Articulating risk tolerance is hard. It is especially hard during the coronavirus pandemic because we all have competing levels of risk tolerance.

It requires a certain degree of vulnerability and deep personal understanding. Our priorities are different across the board. How do we value personal security vs. the security of a loved one… or a perfect stranger? That internal dilemma is what is eating at  the manufactured fight over social distancing. What if your risk tolerance doesn’t line up with a neighbor or coworker? The conflict that then persists is what leads us to scrutinize the person we otherwise wouldn’t have thought twice about a few months ago.

It’s funny, when I flew to Orlando this past February it’ll probably go down as the last time in my life when I got funny looks for wearing my N95 on an airplane. Now? The barefaced person out and about in town is on the receiving end of those funny looks.

Risk tolerance is at the heart of those two very different (and maybe even opposite?) scenarios. A few days ago I came across this graphic:

No it’s not perfect and it certainly doesn’t capture every scenario, but as you read it I’m sure you had reactions like:

“Wow… yeah, I’m a 0. I haven’t left my house in 4 weeks.”


“Who the hell is living at a 5 right now?!”

The graphic was in a tweet (which you can see below). It was one of those interactive tweets I love coming across because it pushes me to think a little bit.

I would put myself at a 1.5 – 2.

I always wear a respirator or face covering in public. Full stop. The only time I don’t wear one outside is when I’m meandering through the forest on a hike (turns out that’s become a new hobby). I no longer live in my self-manufactured quarantine, though, and that’s why I’m closer to 2 than I am 1.

I was at 0 when this all started spiraling out of control. I found living like that to be emotionally unsustainable. It also perpetuated the fear that a lot of us probably felt when this began.

Last week, Darcy, some friends, and I got takeout for a socially distant picnic over in a quiet little area on Dartmouth’s campus. It was exactly what we needed after weeks and weeks of sitting in front of a computer screen. We both craved the physical presence of some friends, so we went out and did it.

I’ve also started having essential and socially distant face-to-face meetings (behind the security of a mask!) on very rare occasions.

I have also started going back to my local coffee shop to get a daily coffee, and just last weekend I went shopping for Memorial Day Weekend deals at a few mom and pop shops in town. Only after this little song and dance…

Living in a small town with very low population density has hugely influenced my risk tolerance. I generally feel very safe when I step outside my front door. Needless to say, I’d probably see the world differently if I still lived in New York. I also feel a responsibility towards supporting the small businesses in town. Hanover is a great place due in large part to our charming Main Street.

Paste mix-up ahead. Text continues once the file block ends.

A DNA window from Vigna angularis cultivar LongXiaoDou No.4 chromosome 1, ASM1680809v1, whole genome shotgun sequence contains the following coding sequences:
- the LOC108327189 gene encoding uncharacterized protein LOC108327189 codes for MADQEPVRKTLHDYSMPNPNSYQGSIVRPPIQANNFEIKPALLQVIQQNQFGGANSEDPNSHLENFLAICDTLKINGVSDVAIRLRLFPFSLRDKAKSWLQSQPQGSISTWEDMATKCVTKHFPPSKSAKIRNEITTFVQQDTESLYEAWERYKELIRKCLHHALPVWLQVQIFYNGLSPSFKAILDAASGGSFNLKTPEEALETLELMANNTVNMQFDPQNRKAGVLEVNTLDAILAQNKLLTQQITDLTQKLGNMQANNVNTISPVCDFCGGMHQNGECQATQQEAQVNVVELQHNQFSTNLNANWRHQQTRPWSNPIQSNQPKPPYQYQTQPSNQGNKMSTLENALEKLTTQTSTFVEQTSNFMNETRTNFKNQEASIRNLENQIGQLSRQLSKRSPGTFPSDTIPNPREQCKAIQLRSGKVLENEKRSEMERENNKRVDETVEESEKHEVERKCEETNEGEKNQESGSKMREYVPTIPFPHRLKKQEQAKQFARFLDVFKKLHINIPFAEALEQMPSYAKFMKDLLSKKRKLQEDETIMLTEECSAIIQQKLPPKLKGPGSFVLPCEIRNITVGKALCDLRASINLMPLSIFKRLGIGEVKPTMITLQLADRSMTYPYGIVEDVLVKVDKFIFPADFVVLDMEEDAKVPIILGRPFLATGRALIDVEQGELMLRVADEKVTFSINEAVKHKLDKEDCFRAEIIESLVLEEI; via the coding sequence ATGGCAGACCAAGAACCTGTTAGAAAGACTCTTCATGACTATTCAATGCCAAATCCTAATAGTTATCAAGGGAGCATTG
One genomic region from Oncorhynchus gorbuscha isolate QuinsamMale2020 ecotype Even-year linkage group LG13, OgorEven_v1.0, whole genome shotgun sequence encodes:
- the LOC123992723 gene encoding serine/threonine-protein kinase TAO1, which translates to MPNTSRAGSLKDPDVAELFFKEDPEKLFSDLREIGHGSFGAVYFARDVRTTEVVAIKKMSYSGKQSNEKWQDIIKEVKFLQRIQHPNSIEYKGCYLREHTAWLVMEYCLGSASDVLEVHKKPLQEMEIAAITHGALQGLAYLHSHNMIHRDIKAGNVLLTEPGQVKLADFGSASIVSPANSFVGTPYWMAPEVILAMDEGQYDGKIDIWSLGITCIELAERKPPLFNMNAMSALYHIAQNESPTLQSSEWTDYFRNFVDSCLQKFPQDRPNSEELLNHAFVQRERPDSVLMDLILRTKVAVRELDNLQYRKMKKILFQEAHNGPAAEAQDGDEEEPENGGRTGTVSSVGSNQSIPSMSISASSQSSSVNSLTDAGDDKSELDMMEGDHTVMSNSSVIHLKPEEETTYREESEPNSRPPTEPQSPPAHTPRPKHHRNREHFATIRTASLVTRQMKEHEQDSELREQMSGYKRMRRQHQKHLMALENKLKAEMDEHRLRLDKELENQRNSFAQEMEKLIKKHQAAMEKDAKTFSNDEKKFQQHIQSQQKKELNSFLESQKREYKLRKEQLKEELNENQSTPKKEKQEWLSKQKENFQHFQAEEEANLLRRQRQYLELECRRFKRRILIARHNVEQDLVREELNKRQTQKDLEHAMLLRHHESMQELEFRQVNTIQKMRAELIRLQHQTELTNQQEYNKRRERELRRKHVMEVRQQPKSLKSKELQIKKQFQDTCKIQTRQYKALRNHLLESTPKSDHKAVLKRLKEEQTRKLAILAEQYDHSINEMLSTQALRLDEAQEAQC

Data have also influenced my behavior. The New Hampshire Department of Health and Human Services provides active case counts in towns and counties, while also showing broader positivity rates across the state. The combination of our testing level and the absence of current cases has me feeling cautiously optimistic. Hanover is case free as of this writing.

Looking back at the graphic – I know I will feel safe at 2 and 3 in due time if we continue to make progress. Trust is an important part of getting back to some normalcy, and I find that lacking right now. Frankly, my past experience tells me that people will go about their lives whether they’re sick or not. There’s a “me me me” mentality that exists out there, but I am hopeful this is a learning experience that will broadly seep into our population.

I also know that my infection control skill is better than average relative to the general population, and that’s all thanks to cystic fibrosis. Mitigating explicit risk is important for me. Undue exposure to something that could have otherwise been preventable is something I have long worked to cut out of my life. I have had to be infection conscious for decades, and because of that I have no problem removing myself from a situation where I feel unsafe. It’s paying off in real time.

Maybe that’s part of the larger answer. Instead of screaming for a political win across the aisle, we tell people how to be safe in public and demonstrate the net benefit associated with safe behavior. In the absence of a vaccine, the only way we return to some normalcy is by trusting our neighbors, peers, coworkers and friends to align their risk tolerance and behaviors with ours.

So, what’s your risk tolerance?

Graphic credit: